Dear Blog Readers,

Normally, I would place this under our WUNRN, Women’s United Nations Report Network, button, but this latest post from our contact, Lois Herman, should not be hidden under a button:


Prof. Rebecca Cook testifies at B.C. polygamy trial

On January 6, 2011, Prof. Rebecca Cook, Co-Director of the
International Reproductive and Sexual Health Law Programme at the
University of Toronto’s Faculty of Law,  provided expert testimony at
the trial being held in front of the British Columbia Supreme Court 
on the question of whether the law banning polygamy is

Judge Bauman has been asked to determine whether or
not Canada’s polygamy law is constitutional. The issue was referred
to him by the Attorney-General of B.C. after polygamy charges against
two Mormon religious leaders in the community of Bountiful were
stayed in 2009.

Prof. Cook was called as a witness for the Attorney-General of
British Columbia, who is seeking to uphold the polygamy law. She told
the court that the practice of polygamy violates international human
rights law, and that the number of nations that outlaw it is increasing.

Her testimony was featured in several Canadian newspapers with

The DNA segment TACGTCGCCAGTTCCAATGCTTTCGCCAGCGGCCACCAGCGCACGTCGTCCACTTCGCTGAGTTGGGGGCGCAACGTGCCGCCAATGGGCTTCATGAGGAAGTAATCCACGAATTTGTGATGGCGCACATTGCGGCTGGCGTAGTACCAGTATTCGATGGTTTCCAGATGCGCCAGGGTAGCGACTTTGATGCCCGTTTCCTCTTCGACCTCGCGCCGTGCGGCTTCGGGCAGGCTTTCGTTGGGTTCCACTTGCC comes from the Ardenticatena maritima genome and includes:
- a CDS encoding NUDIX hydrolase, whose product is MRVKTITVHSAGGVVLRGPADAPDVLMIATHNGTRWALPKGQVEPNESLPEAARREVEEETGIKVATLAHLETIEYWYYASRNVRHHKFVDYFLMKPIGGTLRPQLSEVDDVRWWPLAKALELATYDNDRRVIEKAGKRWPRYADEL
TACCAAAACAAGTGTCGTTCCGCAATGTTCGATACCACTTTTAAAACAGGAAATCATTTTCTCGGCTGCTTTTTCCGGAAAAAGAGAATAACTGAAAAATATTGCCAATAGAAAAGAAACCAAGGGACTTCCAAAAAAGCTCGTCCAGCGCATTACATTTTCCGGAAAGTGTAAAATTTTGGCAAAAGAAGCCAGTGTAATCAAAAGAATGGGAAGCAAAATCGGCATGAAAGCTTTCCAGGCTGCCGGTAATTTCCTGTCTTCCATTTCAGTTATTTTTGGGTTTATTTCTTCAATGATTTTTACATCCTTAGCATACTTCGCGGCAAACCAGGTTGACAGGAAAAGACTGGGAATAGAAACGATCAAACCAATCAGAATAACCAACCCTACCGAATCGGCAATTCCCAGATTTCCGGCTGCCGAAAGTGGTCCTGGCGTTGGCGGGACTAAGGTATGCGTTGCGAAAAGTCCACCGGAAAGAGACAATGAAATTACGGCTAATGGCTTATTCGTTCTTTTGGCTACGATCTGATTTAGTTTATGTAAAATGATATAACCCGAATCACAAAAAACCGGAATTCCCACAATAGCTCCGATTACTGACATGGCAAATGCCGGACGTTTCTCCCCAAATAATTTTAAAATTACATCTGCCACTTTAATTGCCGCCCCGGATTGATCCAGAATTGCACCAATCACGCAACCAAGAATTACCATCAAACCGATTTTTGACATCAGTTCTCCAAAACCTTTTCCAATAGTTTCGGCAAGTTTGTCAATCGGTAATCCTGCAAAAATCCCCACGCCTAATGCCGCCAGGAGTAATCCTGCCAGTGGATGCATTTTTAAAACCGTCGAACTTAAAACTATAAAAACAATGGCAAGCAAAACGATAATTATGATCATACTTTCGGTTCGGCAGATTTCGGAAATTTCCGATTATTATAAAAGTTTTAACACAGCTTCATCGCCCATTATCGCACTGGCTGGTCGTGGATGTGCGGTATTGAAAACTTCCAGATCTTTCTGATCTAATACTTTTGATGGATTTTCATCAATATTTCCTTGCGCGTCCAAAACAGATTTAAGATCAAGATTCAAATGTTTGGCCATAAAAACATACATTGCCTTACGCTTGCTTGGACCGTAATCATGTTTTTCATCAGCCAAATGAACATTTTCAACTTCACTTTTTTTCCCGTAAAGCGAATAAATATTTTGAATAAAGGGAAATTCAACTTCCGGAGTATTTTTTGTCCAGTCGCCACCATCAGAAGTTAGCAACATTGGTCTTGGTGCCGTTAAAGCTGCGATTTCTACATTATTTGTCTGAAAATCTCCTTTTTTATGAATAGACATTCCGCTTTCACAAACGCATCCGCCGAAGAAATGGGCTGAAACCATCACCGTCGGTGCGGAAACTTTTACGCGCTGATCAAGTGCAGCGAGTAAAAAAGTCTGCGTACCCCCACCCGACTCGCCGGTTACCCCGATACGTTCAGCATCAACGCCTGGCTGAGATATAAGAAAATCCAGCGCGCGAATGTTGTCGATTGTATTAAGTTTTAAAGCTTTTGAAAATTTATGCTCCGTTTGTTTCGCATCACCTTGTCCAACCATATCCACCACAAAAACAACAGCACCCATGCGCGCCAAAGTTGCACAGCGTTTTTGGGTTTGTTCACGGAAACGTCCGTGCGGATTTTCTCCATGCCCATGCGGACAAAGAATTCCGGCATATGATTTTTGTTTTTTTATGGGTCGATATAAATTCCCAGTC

headlines such as
“Polygamy subject to rights law: Prof  — Canada has international obligations”

Rebecca Cook also submitted an expert report on Canada’s
international obligations to eliminate polygamy, online here:

Prof. Cook had earlier prepared a report on the subject for the
Department of Justice Canada, Polygyny and Canada’s Obligations under
International Human Rights Law, by R.J. Cook and L.M. Kelly (Ottawa:
Department of Justice of Canada, 2006). The Full Report, co-authored
with Lisa Kelly, is available online:

Two of her colleagues at the University of Toronto,  law professors
Mohammad Fadel and Anver Emon, also submitted briefs to the BC
Supreme Court regarding the issue of polygamy in Islamic law and
Islamic contemporary practice.

Prof. Anver Emon’s brief

Prof. Mohammad Fadel’s brief

The David Asper Centre for Constitutional Rights at the same law
faculty also submitted a brief to the court in conjunction with the
Canadian Coalition for the Rights of Children, regarding the need to
consider the rights of children in the case.


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